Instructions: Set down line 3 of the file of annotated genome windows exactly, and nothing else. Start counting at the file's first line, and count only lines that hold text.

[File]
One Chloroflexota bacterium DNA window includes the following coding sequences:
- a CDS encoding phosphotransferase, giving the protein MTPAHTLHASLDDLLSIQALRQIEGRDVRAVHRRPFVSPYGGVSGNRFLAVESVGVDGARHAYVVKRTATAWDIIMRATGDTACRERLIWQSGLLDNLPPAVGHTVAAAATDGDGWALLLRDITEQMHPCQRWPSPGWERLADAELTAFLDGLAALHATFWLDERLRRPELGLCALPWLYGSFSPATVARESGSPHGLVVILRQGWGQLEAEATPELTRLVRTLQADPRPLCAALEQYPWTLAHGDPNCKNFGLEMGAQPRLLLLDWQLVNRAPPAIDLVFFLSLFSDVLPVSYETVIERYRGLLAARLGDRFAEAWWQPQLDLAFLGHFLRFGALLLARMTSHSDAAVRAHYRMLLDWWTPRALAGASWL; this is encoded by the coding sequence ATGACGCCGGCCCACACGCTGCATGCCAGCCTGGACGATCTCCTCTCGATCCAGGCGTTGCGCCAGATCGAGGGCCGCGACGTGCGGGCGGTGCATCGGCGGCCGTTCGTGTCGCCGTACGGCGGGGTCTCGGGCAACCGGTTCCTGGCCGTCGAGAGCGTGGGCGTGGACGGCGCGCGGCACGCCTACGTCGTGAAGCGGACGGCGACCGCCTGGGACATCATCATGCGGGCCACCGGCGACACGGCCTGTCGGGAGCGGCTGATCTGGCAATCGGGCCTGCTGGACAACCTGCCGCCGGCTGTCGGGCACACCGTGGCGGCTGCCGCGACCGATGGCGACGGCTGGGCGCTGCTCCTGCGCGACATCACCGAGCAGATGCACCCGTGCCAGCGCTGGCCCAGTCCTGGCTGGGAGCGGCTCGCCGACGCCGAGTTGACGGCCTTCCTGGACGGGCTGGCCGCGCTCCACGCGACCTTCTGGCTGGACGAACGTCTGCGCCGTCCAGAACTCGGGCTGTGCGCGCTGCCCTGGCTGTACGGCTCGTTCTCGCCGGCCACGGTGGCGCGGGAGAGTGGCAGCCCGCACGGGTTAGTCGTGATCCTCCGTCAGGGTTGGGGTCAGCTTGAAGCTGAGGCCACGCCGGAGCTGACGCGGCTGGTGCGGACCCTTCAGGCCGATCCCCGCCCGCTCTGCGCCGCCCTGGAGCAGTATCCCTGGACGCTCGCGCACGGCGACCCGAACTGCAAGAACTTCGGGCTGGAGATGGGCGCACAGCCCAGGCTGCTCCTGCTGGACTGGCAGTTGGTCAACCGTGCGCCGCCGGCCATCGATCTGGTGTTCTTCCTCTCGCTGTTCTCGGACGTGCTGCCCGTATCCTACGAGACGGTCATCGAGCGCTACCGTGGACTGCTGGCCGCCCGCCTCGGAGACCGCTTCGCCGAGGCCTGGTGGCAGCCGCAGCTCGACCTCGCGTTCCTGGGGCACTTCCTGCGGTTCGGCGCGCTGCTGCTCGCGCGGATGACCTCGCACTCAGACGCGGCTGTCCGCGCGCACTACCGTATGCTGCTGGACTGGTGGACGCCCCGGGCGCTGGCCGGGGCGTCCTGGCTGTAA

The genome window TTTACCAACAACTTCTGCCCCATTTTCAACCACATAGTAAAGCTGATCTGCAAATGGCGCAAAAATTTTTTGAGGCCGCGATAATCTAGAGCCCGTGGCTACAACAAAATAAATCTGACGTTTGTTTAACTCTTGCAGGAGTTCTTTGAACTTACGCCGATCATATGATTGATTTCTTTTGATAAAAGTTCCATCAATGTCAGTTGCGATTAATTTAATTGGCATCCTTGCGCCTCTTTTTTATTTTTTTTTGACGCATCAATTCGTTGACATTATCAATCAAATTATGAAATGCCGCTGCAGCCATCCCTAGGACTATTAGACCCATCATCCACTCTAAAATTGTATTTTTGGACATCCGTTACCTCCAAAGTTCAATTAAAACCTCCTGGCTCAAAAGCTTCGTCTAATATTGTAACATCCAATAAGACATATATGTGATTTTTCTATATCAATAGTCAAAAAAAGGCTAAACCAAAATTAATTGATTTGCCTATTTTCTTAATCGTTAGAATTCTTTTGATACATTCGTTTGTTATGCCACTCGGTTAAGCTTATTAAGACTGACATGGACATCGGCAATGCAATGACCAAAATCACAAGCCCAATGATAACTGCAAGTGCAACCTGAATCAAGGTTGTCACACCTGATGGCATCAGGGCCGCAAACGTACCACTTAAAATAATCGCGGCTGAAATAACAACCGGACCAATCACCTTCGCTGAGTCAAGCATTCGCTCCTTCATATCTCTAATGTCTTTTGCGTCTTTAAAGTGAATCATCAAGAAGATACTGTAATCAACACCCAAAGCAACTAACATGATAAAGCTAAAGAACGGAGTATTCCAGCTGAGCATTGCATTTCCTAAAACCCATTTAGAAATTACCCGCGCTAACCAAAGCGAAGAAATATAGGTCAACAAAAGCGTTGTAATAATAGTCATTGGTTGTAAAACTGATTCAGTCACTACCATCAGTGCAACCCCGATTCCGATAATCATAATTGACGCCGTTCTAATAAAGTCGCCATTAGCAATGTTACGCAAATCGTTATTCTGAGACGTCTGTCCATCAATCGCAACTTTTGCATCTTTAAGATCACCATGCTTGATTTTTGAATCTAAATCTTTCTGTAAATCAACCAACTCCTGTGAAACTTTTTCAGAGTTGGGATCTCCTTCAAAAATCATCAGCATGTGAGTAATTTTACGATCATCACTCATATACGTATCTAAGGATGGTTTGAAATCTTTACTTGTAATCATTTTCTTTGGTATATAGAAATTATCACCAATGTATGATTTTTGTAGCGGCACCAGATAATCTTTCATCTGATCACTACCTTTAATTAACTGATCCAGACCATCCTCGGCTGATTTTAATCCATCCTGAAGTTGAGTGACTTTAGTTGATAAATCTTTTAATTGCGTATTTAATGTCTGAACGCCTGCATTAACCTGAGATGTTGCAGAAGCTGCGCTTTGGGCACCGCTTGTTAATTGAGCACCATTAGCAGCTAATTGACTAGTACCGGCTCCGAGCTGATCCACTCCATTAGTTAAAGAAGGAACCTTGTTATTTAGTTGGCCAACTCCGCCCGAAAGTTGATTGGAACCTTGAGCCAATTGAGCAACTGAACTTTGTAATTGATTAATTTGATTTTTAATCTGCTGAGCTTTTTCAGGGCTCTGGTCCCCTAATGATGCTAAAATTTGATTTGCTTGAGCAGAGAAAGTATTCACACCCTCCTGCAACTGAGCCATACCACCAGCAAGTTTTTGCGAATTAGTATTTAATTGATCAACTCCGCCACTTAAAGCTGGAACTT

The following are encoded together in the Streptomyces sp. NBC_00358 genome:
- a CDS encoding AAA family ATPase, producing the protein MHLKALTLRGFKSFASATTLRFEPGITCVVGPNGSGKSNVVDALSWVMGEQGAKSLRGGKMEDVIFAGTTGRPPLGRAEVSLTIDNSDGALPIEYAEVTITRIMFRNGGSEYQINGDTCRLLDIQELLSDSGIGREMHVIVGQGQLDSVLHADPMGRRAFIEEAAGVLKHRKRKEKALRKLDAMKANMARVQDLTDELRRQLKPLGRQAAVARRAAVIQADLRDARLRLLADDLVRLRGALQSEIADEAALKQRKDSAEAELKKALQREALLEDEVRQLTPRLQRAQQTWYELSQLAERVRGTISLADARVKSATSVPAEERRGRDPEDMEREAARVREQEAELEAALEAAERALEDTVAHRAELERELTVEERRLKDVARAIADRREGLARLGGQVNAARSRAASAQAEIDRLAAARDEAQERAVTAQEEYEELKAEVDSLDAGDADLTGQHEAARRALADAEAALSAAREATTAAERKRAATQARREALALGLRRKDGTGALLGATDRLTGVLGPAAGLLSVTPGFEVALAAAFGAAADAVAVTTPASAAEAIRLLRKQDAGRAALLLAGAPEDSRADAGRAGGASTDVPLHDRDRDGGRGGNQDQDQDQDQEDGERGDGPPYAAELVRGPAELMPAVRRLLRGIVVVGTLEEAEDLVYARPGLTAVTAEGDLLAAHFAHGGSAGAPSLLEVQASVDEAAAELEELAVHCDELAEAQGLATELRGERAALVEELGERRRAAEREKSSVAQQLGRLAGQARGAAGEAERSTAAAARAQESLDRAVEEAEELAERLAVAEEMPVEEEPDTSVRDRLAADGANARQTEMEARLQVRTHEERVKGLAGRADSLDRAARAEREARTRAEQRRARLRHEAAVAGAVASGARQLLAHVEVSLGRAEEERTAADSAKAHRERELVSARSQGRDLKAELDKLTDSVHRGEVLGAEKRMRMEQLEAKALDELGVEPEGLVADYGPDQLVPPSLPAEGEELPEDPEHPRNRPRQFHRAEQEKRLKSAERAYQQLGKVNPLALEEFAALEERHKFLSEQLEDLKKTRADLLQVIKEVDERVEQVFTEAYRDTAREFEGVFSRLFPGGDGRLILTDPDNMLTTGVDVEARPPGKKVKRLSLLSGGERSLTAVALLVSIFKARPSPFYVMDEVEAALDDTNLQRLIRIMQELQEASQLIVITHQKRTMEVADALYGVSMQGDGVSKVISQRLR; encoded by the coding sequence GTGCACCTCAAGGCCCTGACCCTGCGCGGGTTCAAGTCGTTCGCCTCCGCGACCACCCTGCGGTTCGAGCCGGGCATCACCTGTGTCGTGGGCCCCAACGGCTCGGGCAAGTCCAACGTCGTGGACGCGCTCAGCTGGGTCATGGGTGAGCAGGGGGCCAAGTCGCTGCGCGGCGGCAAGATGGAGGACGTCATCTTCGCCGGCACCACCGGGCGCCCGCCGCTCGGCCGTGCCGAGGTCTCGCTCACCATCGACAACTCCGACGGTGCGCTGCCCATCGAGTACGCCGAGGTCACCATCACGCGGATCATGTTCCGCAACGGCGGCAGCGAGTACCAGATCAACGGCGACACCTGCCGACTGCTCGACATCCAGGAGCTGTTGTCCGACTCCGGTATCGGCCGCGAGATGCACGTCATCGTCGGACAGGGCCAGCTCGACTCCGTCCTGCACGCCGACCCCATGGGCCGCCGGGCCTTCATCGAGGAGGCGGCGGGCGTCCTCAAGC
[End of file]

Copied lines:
The genome window TTTACCAACAACTTCTGCCCCATTTTCAACCACATAGTAAAGCTGATCTGCAAATGGCGCAAAAATTTTTTGAGGCCGCGATAATCTAGAGCCCGTGGCTACAACAAAATAAATCTGACGTTTGTTTAACTCTTGCAGGAGTTCTTTGAACTTACGCCGATCATATGATTGATTTCTTTTGATAAAAGTTCCATCAATGTCAGTTGCGATTAATTTAATTGGCATCCTTGCGCCTCTTTTTTATTTTTTTTTGACGCATCAATTCGTTGACATTATCAATCAAATTATGAAATGCCGCTGCAGCCATCCCTAGGACTATTAGACCCATCATCCACTCTAAAATTGTATTTTTGGACATCCGTTACCTCCAAAGTTCAATTAAAACCTCCTGGCTCAAAAGCTTCGTCTAATATTGTAACATCCAATAAGACATATATGTGATTTTTCTATATCAATAGTCAAAAAAAGGCTAAACCAAAATTAATTGATTTGCCTATTTTCTTAATCGTTAGAATTCTTTTGATACATTCGTTTGTTATGCCACTCGGTTAAGCTTATTAAGACTGACATGGACATCGGCAATGCAATGACCAAAATCACAAGCCCAATGATAACTGCAAGTGCAACCTGAATCAAGGTTGTCACACCTGATGGCATCAGGGCCGCAAACGTACCACTTAAAATAATCGCGGCTGAAATAACAACCGGACCAATCACCTTCGCTGAGTCAAGCATTCGCTCCTTCATATCTCTAATGTCTTTTGCGTCTTTAAAGTGAATCATCAAGAAGATACTGTAATCAACACCCAAAGCAACTAACATGATAAAGCTAAAGAACGGAGTATTCCAGCTGAGCATTGCATTTCCTAAAACCCATTTAGAAATTACCCGCGCTAACCAAAGCGAAGAAATATAGGTCAACAAAAGCGTTGTAATAATAGTCATTGGTTGTAAAACTGATTCAGTCACTACCATCAGTGCAACCCCGATTCCGATAATCATAATTGACGCCGTTCTAATAAAGTCGCCATTAGCAATGTTACGCAAATCGTTATTCTGAGACGTCTGTCCATCAATCGCAACTTTTGCATCTTTAAGATCACCATGCTTGATTTTTGAATCTAAATCTTTCTGTAAATCAACCAACTCCTGTGAAACTTTTTCAGAGTTGGGATCTCCTTCAAAAATCATCAGCATGTGAGTAATTTTACGATCATCACTCATATACGTATCTAAGGATGGTTTGAAATCTTTACTTGTAATCATTTTCTTTGGTATATAGAAATTATCACCAATGTATGATTTTTGTAGCGGCACCAGATAATCTTTCATCTGATCACTACCTTTAATTAACTGATCCAGACCATCCTCGGCTGATTTTAATCCATCCTGAAGTTGAGTGACTTTAGTTGATAAATCTTTTAATTGCGTATTTAATGTCTGAACGCCTGCATTAACCTGAGATGTTGCAGAAGCTGCGCTTTGGGCACCGCTTGTTAATTGAGCACCATTAGCAGCTAATTGACTAGTACCGGCTCCGAGCTGATCCACTCCATTAGTTAAAGAAGGAACCTTGTTATTTAGTTGGCCAACTCCGCCCGAAAGTTGATTGGAACCTTGAGCCAATTGAGCAACTGAACTTTGTAATTGATTAATTTGATTTTTAATCTGCTGAGCTTTTTCAGGGCTCTGGTCCCCTAATGATGCTAAAATTTGATTTGCTTGAGCAGAGAAAGTATTCACACCCTCCTGCAACTGAGCCATACCACCAGCAAGTTTTTGCGAATTAGTATTTAATTGATCAACTCCGCCACTTAAAGCTGGAACTT